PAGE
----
I went to get my pants back on while Aaron went to wait in the exam room, since we hadn't yet seen the midwife (it was scheduled so that we'd know the results of the ultrasound first, sensibly), aware that the whole office could likely hear me crying. Again, I was self-conscious about whether I was blowing this all out of proportion - after all, this place had hear plenty of tears before, and for reasons much more tragic than mine. The BABY was doing just fine, no one questioned that. And that was and remains the most important thing. So I did my best to pull myself together as I stopped by the nurse's station to give my vitals.
"Your blood pressure is a LIT-TLE high, my dear," the nurse singsonged as she removed my cuff. She meant no harm, I know, but really, come on. The likely reason for the high reading could not have been more apparent. "Well, I'm a little upset right now," I said. "Can we please get a second reading?" She agreed, and let me sit and breathe for a few minutes. The second reading was perfectly fine. I proceeded into the exam room.
This time, we did not have Ms. Worst Case Scenario, but another CNM I'd met with once before. Besides a mild reprimand for the amount of weight I had gained, she was kind but down to earth, who made it clear that her own recommendations were different regarding home birth, but still managed to be supportive of my choices as long as I was low risk - which, at the moment, I was certainly not.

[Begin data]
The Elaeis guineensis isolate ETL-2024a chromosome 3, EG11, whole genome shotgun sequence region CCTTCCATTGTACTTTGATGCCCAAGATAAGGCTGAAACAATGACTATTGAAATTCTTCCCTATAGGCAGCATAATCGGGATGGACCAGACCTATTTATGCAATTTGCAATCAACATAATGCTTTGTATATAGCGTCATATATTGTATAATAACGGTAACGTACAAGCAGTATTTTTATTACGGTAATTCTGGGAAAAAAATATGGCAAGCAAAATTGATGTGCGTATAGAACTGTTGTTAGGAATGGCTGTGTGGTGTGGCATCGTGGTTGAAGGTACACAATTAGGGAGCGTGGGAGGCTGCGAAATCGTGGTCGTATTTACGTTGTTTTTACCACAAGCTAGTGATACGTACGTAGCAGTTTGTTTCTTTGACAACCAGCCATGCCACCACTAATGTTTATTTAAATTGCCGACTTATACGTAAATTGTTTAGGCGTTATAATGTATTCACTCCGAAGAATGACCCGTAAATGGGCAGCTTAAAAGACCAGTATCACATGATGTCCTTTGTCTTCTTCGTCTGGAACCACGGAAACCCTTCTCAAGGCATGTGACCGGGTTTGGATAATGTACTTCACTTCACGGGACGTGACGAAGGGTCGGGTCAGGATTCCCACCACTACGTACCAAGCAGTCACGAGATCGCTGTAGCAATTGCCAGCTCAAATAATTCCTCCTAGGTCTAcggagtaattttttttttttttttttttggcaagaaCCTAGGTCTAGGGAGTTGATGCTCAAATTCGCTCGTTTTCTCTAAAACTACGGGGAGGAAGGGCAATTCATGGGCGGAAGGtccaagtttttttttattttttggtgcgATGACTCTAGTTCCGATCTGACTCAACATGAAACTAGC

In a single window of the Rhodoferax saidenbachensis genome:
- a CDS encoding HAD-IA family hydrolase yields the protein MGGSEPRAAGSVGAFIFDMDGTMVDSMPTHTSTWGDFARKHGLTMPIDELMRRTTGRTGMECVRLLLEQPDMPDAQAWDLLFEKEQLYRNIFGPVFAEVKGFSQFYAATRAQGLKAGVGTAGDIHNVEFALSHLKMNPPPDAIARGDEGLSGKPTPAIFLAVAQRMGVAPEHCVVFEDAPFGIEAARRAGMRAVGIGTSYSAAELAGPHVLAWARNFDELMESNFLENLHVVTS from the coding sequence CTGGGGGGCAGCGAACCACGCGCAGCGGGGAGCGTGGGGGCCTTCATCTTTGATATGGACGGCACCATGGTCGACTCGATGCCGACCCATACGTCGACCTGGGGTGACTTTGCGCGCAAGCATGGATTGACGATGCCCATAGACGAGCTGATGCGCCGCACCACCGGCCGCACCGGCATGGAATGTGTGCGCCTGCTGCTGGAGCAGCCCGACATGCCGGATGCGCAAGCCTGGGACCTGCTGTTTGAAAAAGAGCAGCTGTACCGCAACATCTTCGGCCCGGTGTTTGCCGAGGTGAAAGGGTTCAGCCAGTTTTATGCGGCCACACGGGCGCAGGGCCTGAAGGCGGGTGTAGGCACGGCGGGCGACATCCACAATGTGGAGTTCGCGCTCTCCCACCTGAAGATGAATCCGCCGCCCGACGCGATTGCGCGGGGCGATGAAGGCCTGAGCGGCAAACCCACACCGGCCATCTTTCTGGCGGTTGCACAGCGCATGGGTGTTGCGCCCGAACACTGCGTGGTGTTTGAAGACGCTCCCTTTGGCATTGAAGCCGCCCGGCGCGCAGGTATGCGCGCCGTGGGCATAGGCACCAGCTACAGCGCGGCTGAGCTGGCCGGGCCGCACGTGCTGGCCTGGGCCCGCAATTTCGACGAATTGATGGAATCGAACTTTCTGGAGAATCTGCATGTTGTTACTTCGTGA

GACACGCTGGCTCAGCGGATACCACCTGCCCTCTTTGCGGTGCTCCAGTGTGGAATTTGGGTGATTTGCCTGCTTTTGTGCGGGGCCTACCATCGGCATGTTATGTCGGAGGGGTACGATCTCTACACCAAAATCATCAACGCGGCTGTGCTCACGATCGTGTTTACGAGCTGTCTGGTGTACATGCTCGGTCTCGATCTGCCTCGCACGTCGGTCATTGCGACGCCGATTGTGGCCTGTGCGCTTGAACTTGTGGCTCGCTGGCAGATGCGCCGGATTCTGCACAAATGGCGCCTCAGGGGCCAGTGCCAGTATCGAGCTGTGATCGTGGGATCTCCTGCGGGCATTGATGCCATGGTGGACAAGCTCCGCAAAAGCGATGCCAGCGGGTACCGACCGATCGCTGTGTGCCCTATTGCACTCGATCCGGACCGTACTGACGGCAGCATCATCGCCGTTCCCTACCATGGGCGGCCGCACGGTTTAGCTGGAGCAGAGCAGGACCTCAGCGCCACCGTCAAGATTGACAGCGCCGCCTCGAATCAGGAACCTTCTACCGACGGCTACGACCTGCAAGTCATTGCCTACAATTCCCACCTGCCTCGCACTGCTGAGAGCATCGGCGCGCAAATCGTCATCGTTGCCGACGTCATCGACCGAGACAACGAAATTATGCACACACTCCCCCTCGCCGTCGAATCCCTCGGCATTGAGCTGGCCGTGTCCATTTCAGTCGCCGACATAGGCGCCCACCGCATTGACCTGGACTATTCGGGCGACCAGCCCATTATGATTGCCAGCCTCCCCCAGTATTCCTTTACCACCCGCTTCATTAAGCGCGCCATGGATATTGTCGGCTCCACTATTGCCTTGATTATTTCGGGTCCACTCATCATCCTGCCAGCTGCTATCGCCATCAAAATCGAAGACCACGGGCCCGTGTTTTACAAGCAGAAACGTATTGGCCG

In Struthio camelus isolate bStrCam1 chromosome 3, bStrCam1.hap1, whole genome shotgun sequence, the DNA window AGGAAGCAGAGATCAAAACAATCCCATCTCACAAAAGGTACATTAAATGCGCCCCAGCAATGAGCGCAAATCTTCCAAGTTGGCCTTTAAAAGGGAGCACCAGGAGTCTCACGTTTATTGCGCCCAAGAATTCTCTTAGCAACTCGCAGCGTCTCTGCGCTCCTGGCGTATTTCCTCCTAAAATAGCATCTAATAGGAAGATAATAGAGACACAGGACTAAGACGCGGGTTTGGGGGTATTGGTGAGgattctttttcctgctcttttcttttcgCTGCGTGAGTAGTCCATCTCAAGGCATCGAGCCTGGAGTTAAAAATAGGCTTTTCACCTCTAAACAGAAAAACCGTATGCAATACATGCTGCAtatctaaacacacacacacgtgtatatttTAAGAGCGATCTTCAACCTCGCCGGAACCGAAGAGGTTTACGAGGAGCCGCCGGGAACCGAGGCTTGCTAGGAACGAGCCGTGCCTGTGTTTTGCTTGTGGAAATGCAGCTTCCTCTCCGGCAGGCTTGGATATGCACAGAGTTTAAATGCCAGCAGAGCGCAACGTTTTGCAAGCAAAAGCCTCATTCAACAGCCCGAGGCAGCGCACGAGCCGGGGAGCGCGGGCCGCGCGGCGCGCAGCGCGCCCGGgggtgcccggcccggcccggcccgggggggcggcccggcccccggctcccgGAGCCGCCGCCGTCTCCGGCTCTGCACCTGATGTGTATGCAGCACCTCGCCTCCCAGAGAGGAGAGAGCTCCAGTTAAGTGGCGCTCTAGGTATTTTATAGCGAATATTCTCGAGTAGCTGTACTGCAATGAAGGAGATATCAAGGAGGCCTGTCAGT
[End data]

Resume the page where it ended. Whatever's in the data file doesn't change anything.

She saw the freshly-updated chart and gave me a look of genuine sympathy. "I know this wasn't what you were hoping for." Still trying to keep it together, I managed to get the words out: "So, do I need to meet with one of the OBs here now? To schedule a cesarean?"
"No, not at all. We really don't need to do that yet. It's getting later in your pregnancy, but there is still time. We'll definitely do at least one more ultrasound."
"Really?" At the moment, I wasn't thinking clearly at all. I had really felt like the jig was up.
"Anne, we WANT you to deliver vaginally if possible. Yes, we would prefer that you do so in the hospital, but whatever you choose to do, there's still a chance it could move." I felt a bit better, and we went through the rest of the brief checkup - everything with the baby looked fine, as per usual.